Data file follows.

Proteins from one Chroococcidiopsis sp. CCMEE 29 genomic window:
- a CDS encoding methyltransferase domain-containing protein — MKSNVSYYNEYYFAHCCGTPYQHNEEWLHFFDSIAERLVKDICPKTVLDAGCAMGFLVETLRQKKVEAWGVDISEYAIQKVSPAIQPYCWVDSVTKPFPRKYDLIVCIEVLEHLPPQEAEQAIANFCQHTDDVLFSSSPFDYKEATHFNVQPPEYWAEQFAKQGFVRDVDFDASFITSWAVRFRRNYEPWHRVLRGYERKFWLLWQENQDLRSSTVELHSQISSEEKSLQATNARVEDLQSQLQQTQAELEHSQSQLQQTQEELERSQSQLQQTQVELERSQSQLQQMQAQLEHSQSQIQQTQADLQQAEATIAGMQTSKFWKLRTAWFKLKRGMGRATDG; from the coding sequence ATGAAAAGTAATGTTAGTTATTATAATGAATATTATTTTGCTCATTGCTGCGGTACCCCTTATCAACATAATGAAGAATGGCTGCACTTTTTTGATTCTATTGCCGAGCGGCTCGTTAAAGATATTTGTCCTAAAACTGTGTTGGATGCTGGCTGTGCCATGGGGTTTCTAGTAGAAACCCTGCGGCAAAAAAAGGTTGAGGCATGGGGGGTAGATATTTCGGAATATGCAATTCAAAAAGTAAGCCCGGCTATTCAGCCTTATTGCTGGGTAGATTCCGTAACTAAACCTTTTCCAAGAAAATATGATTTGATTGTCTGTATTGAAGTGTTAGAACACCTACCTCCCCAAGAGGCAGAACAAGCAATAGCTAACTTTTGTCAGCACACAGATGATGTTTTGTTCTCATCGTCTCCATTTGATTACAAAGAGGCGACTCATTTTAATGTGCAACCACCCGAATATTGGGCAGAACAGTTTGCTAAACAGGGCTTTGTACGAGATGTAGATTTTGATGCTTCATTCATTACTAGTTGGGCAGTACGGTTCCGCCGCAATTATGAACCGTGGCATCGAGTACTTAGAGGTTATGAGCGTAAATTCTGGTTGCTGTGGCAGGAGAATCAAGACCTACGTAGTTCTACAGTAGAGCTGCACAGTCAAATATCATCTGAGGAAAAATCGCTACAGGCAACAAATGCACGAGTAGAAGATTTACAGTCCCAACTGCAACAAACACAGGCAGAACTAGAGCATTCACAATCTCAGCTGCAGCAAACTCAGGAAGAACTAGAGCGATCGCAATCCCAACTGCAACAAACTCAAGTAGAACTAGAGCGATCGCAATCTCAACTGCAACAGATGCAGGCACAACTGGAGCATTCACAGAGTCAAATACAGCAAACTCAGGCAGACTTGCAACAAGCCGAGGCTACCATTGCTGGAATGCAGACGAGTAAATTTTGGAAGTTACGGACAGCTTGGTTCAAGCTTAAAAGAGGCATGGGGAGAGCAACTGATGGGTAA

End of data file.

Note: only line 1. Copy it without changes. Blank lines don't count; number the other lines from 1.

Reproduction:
Proteins from one Chroococcidiopsis sp. CCMEE 29 genomic window: